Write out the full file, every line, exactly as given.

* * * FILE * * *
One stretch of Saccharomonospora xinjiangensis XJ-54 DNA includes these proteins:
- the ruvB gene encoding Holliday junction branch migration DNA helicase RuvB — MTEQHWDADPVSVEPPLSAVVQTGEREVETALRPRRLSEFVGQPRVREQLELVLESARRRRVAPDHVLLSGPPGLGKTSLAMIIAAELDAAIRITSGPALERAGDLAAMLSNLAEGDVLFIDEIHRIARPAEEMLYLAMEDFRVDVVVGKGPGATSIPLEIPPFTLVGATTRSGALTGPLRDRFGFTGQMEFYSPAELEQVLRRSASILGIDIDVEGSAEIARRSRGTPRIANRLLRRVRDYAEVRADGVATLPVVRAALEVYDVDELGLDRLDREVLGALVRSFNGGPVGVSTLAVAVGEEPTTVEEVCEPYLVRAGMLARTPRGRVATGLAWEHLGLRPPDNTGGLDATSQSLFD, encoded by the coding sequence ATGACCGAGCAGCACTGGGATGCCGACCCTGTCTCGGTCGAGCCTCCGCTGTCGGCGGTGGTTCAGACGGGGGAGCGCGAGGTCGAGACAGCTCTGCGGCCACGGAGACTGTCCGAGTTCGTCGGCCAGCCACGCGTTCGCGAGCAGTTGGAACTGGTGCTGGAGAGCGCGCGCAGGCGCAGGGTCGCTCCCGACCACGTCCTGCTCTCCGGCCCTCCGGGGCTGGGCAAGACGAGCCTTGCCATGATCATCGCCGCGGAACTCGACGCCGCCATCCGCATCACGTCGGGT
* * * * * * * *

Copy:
One stretch of Saccharomonospora xinjiangensis XJ-54 DNA includes these proteins:
- the ruvB gene encoding Holliday junction branch migration DNA helicase RuvB — MTEQHWDADPVSVEPPLSAVVQTGEREVETALRPRRLSEFVGQPRVREQLELVLESARRRRVAPDHVLLSGPPGLGKTSLAMIIAAELDAAIRITSGPALERAGDLAAMLSNLAEGDVLFIDEIHRIARPAEEMLYLAMEDFRVDVVVGKGPGATSIPLEIPPFTLVGATTRSGALTGPLRDRFGFTGQMEFYSPAELEQVLRRSASILGIDIDVEGSAEIARRSRGTPRIANRLLRRVRDYAEVRADGVATLPVVRAALEVYDVDELGLDRLDREVLGALVRSFNGGPVGVSTLAVAVGEEPTTVEEVCEPYLVRAGMLARTPRGRVATGLAWEHLGLRPPDNTGGLDATSQSLFD, encoded by the coding sequence ATGACCGAGCAGCACTGGGATGCCGACCCTGTCTCGGTCGAGCCTCCGCTGTCGGCGGTGGTTCAGACGGGGGAGCGCGAGGTCGAGACAGCTCTGCGGCCACGGAGACTGTCCGAGTTCGTCGGCCAGCCACGCGTTCGCGAGCAGTTGGAACTGGTGCTGGAGAGCGCGCGCAGGCGCAGGGTCGCTCCCGACCACGTCCTGCTCTCCGGCCCTCCGGGGCTGGGCAAGACGAGCCTTGCCATGATCATCGCCGCGGAACTCGACGCCGCCATCCGCATCACGTCGGGT